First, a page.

The official screening programme screened its panorama films and offered a platform for young filmmakers called DOC! DOC! DOC!, in addition to sections highlighting social documentaries, historical films, films for young people and a good cross-section of Catalan-produced films. DocsBarcelona opened with a screening of Chilean filmmaker Fernando Valenzuela’s Las Ultimas Horas de Salvadore Allende. The film recreates the final solitary hours in the life of Chilean President Allende just before he was killed during the military coup d’état in 1973.

Salvador Allende
Salvador Allende

The film was chosen for the opening night, says festival director Joan Gonzalez, because of the original way in which the filmmaker tackles a major challenge in documentary filmmaking:

“One of the most difficult things is what you do when the camera was not there,” explains Gonzalez. “When I saw this film, I said ‘Wow, look at what the filmmaker has done to describe the spirit of the reality of that moment.’ I never thought it could be done that way.”

Valenzuela’s way of depicting those unfilmed moments is an impressionistic montage that combines a monologue performed by actor Ramiro Sandoval in an empty theatre in New York (where a play about Allende is regularly performed) with archival footage of tanks and troops outside the presidential palace, readings from Dante’s Divine Comedy and a haunting musical soundtrack.

Like most of the 28 films shown at the festival, the opening-night film was followed by a lively audience discussion where the director was present. Gonzalez tells us what he observed: “When I saw the loneliness of the president of Chile in the palace, surrounded by the army that was against him, it made me think of what it must have been like for my president (president Companys of the then autonomous region of Catalonia – ed.) in 1936 when Franco came to power.”

DocsBarcelona is a relatively new film festival, founded just three years ago to accompany a pitching forum that dates back twelve years. The forum, organised in association with the European Documentary Network (EDN), continues to be a major event on the global pitching circuit.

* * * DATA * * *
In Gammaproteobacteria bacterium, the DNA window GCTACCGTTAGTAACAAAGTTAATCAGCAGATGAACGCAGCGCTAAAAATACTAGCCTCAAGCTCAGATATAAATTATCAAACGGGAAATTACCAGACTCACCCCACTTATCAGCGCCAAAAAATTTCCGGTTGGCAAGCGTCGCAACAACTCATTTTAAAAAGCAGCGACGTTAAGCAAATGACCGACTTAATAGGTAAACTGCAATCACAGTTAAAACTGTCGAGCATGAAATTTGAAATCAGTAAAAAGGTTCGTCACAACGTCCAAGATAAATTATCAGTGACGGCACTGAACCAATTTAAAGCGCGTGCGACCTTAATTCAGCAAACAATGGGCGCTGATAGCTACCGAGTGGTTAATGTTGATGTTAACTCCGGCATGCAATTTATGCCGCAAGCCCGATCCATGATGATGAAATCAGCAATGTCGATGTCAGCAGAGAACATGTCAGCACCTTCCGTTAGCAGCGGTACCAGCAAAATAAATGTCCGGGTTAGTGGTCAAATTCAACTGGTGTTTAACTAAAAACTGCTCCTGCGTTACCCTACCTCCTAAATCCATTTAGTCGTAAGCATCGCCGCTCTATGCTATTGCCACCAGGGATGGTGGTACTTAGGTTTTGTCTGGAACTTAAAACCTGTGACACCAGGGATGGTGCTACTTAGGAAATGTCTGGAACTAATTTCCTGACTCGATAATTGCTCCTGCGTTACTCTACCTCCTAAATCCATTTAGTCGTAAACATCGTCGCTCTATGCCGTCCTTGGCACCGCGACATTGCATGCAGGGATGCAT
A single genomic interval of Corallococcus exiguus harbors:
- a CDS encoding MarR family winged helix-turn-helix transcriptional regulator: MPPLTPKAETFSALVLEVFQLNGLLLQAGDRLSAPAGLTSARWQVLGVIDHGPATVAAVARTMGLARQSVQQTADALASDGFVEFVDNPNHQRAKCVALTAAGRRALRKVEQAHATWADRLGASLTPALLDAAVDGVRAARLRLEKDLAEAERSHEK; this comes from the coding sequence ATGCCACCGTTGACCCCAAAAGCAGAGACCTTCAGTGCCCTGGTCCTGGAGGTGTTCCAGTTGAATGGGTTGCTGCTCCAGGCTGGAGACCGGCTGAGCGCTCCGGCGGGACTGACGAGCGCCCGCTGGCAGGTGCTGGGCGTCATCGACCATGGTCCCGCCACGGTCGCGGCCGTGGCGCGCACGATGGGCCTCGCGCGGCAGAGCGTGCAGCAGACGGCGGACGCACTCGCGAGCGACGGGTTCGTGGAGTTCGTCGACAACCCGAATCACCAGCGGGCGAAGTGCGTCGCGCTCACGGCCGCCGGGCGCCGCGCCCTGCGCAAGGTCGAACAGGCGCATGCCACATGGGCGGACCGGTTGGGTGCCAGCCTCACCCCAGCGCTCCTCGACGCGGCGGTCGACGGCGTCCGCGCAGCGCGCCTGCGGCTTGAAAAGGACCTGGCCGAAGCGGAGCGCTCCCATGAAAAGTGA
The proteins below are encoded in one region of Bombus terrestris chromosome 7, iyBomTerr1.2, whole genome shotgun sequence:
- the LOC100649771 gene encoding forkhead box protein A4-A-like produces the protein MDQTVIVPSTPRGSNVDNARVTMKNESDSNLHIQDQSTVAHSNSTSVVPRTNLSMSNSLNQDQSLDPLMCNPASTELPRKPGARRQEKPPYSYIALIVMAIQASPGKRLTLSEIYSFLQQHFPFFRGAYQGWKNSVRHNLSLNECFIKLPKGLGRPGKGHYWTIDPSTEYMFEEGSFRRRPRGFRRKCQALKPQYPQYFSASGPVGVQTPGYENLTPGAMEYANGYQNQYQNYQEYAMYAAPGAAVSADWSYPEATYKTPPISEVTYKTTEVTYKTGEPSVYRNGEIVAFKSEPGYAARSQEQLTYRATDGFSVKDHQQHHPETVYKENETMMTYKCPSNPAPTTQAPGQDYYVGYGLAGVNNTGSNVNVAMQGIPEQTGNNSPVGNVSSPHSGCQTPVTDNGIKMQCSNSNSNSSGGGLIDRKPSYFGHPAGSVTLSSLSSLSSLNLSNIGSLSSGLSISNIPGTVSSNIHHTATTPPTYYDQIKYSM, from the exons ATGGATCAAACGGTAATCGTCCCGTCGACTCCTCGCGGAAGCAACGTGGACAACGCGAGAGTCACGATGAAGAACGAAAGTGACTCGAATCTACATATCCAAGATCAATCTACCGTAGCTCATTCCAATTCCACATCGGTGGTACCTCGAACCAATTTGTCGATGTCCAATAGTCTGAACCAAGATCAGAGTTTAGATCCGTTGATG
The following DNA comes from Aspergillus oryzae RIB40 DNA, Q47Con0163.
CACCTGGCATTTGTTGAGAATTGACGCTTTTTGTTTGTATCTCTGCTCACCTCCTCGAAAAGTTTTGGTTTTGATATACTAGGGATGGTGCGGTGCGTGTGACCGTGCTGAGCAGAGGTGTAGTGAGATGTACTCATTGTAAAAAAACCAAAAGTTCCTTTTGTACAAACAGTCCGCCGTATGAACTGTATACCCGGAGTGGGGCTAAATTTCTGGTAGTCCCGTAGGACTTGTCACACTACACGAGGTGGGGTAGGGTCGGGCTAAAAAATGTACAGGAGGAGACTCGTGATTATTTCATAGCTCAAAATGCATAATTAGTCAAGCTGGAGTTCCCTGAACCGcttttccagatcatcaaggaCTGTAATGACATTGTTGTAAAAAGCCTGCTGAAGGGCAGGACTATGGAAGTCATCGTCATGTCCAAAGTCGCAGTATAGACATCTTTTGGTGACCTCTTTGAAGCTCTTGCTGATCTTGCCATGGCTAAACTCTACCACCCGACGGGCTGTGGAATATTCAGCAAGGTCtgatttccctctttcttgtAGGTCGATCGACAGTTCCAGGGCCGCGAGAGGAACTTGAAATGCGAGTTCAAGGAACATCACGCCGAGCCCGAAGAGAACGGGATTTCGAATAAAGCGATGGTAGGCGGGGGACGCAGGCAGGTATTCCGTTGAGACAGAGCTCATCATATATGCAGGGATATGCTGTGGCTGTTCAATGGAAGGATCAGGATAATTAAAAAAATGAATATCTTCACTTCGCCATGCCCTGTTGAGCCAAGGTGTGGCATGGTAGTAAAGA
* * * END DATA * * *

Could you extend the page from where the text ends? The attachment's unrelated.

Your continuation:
This year’s forum attracted 180 applications from 35 different countries, with 24 projects selected for presentation over a two-day period. About half of the projects were either pitched by Spanish filmmakers or related to Spanish subject matter.

One of them, 30 Years of Darkness, directed by Manuel Hildalgo Martin, touches on the political oppression of the Franco era, a subject that continues to haunt Spanish society. The film tells the story of Manuel Cortes, a fervent socialist who fought on the losing Republican side during the Spanish Civil War. Cortes, returning from the war front to his home town of Malaga, feared reprisals and went into hiding in a hole dug behind a wall in his own home. He stayed there, his whereabouts known only by his family, until 1969 when the government granted amnesty to him and others like him who were known as ‘moles’.

https://www.youtube.com/watch?v=zOb6ghtcT8c

In his pitch, Hildalgo Martin likened the story to that of Anne Frank and presented a compelling trailer that showed a scene based on animation. In its striking graphic style and psychological tone, the scene was reminiscent of Waltz with Bashir, the award-winning animated documentary that also attempts to recreate memories. The young filmmaker in his twenties, and thus two generations removed from the period, says, “People like Cortes struggled during their years of hiding to keep from losing their own identity. I’m interested in getting the viewers to experience the feelings that Cortes and others must have experienced.”

Many of the other projects pitched also had a clear character-defined focus. Paco, Abdullah and I, directed by Spain’s Albert Sole, is about Paco, a colourful Barcelona street hustler whom Sole befriended. Years after losing contact with him, Sole discovered that Paco had converted to Islam and moved to Pakistan where he was arrested for heroin trafficking and now faced the death penalty. Sole describes the story as both a study of an unusual character and about “his own fascination with the darker side of life.”

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